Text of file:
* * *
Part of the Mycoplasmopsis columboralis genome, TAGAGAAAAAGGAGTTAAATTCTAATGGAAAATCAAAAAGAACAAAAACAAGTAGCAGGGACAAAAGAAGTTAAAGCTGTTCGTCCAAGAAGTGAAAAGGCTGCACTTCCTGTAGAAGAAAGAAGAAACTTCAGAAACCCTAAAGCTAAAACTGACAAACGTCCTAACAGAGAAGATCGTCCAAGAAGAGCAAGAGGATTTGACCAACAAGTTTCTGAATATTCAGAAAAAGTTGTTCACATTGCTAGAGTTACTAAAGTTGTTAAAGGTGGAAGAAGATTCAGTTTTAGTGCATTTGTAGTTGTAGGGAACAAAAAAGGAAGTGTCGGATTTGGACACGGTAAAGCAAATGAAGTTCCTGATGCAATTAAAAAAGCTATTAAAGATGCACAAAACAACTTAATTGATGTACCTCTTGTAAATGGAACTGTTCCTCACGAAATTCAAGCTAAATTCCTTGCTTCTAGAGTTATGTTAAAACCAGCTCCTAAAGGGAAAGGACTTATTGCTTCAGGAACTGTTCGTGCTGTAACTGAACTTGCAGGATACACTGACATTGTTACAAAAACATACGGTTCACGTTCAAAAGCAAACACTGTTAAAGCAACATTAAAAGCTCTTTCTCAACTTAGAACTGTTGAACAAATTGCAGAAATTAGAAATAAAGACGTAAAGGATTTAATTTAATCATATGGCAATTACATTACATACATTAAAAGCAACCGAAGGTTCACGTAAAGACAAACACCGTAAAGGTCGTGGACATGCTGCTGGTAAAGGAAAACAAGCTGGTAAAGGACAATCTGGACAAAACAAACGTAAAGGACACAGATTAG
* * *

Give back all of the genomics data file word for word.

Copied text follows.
Part of the Mycoplasmopsis columboralis genome, TAGAGAAAAAGGAGTTAAATTCTAATGGAAAATCAAAAAGAACAAAAACAAGTAGCAGGGACAAAAGAAGTTAAAGCTGTTCGTCCAAGAAGTGAAAAGGCTGCACTTCCTGTAGAAGAAAGAAGAAACTTCAGAAACCCTAAAGCTAAAACTGACAAACGTCCTAACAGAGAAGATCGTCCAAGAAGAGCAAGAGGATTTGACCAACAAGTTTCTGAATATTCAGAAAAAGTTGTTCACATTGCTAGAGTTACTAAAGTTGTTAAAGGTGGAAGAAGATTCAGTTTTAGTGCATTTGTAGTTGTAGGGAACAAAAAAGGAAGTGTCGGATTTGGACACGGTAAAGCAAATGAAGTTCCTGATGCAATTAAAAAAGCTATTAAAGATGCACAAAACAACTTAATTGATGTACCTCTTGTAAATGGAACTGTTCCTCACGAAATTCAAGCTAAATTCCTTGCTTCTAGAGTTATGTTAAAACCAGCTCCTAAAGGGAAAGGACTTATTGCTTCAGGAACTGTTCGTGCTGTAACTGAACTTGCAGGATACACTGACATTGTTACAAAAACATACGGTTCACGTTCAAAAGCAAACACTGTTAAAGCAACATTAAAAGCTCTTTCTCAACTTAGAACTGTTGAACAAATTGCAGAAATTAGAAATAAAGACGTAAAGGATTTAATTTAATCATATGGCAATTACATTACATACATTAAAAGCAACCGAAGGTTCACGTAAAGACAAACACCGTAAAGGTCGTGGACATGCTGCTGGTAAAGGAAAACAAGCTGGTAAAGGACAATCTGGACAAAACAAACGTAAAGGACACAGATTAG